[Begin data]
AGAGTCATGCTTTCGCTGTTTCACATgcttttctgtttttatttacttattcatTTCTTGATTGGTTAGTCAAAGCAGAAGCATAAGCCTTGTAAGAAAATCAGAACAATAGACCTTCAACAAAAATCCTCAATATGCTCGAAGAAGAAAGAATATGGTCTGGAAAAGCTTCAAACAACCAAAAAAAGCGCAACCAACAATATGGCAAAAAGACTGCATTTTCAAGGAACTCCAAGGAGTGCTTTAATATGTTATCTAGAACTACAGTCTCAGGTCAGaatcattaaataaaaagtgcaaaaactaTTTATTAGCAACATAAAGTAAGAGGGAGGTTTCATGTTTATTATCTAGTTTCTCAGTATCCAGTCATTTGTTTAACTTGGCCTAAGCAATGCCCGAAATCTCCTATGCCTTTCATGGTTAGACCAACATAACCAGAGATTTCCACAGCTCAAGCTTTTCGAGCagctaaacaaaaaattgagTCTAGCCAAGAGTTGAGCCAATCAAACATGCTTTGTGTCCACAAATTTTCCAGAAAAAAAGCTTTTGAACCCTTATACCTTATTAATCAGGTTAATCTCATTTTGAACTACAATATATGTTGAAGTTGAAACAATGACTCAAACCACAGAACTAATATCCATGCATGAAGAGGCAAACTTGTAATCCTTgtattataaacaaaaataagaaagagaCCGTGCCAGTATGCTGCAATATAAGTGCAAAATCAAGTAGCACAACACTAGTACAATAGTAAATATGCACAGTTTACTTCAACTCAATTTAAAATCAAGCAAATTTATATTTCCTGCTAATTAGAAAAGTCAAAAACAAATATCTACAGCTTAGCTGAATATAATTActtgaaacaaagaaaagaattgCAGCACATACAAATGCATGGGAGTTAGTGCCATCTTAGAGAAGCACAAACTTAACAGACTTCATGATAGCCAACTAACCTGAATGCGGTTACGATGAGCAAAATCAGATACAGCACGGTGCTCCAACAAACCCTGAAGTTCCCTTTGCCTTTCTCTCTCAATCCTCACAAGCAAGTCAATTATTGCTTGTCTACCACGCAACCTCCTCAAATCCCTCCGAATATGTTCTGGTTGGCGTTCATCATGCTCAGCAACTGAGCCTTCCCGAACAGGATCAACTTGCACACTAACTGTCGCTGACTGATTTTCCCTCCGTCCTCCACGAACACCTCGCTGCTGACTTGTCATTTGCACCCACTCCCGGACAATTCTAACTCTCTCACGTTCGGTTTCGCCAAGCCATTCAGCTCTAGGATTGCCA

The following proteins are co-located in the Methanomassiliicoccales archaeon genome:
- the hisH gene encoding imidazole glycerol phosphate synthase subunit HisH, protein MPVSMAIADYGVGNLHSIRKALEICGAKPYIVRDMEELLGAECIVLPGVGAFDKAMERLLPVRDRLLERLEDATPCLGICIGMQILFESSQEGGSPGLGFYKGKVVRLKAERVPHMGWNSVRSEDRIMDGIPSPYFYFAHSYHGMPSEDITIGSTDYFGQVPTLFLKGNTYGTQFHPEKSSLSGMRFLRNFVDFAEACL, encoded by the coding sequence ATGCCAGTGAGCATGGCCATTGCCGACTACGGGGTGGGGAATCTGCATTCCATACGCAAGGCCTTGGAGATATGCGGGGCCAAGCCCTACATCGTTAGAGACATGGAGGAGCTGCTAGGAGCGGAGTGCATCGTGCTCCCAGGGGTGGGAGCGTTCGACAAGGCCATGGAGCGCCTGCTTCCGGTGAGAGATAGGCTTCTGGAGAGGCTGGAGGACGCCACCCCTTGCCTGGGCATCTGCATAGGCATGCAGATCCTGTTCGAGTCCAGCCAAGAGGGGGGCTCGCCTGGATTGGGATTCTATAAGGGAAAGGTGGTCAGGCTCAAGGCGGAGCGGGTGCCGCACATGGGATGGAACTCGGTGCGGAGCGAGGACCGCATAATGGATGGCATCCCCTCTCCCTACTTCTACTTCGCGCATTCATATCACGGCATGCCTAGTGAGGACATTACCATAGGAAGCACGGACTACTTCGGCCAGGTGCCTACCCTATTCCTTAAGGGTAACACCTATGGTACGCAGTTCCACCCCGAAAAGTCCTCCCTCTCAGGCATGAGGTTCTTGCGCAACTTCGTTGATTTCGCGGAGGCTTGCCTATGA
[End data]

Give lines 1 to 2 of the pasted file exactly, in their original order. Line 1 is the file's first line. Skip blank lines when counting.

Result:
AGAGTCATGCTTTCGCTGTTTCACATgcttttctgtttttatttacttattcatTTCTTGATTGGTTAGTCAAAGCAGAAGCATAAGCCTTGTAAGAAAATCAGAACAATAGACCTTCAACAAAAATCCTCAATATGCTCGAAGAAGAAAGAATATGGTCTGGAAAAGCTTCAAACAACCAAAAAAAGCGCAACCAACAATATGGCAAAAAGACTGCATTTTCAAGGAACTCCAAGGAGTGCTTTAATATGTTATCTAGAACTACAGTCTCAGGTCAGaatcattaaataaaaagtgcaaaaactaTTTATTAGCAACATAAAGTAAGAGGGAGGTTTCATGTTTATTATCTAGTTTCTCAGTATCCAGTCATTTGTTTAACTTGGCCTAAGCAATGCCCGAAATCTCCTATGCCTTTCATGGTTAGACCAACATAACCAGAGATTTCCACAGCTCAAGCTTTTCGAGCagctaaacaaaaaattgagTCTAGCCAAGAGTTGAGCCAATCAAACATGCTTTGTGTCCACAAATTTTCCAGAAAAAAAGCTTTTGAACCCTTATACCTTATTAATCAGGTTAATCTCATTTTGAACTACAATATATGTTGAAGTTGAAACAATGACTCAAACCACAGAACTAATATCCATGCATGAAGAGGCAAACTTGTAATCCTTgtattataaacaaaaataagaaagagaCCGTGCCAGTATGCTGCAATATAAGTGCAAAATCAAGTAGCACAACACTAGTACAATAGTAAATATGCACAGTTTACTTCAACTCAATTTAAAATCAAGCAAATTTATATTTCCTGCTAATTAGAAAAGTCAAAAACAAATATCTACAGCTTAGCTGAATATAATTActtgaaacaaagaaaagaattgCAGCACATACAAATGCATGGGAGTTAGTGCCATCTTAGAGAAGCACAAACTTAACAGACTTCATGATAGCCAACTAACCTGAATGCGGTTACGATGAGCAAAATCAGATACAGCACGGTGCTCCAACAAACCCTGAAGTTCCCTTTGCCTTTCTCTCTCAATCCTCACAAGCAAGTCAATTATTGCTTGTCTACCACGCAACCTCCTCAAATCCCTCCGAATATGTTCTGGTTGGCGTTCATCATGCTCAGCAACTGAGCCTTCCCGAACAGGATCAACTTGCACACTAACTGTCGCTGACTGATTTTCCCTCCGTCCTCCACGAACACCTCGCTGCTGACTTGTCATTTGCACCCACTCCCGGACAATTCTAACTCTCTCACGTTCGGTTTCGCCAAGCCATTCAGCTCTAGGATTGCCA

The following proteins are co-located in the Methanomassiliicoccales archaeon genome: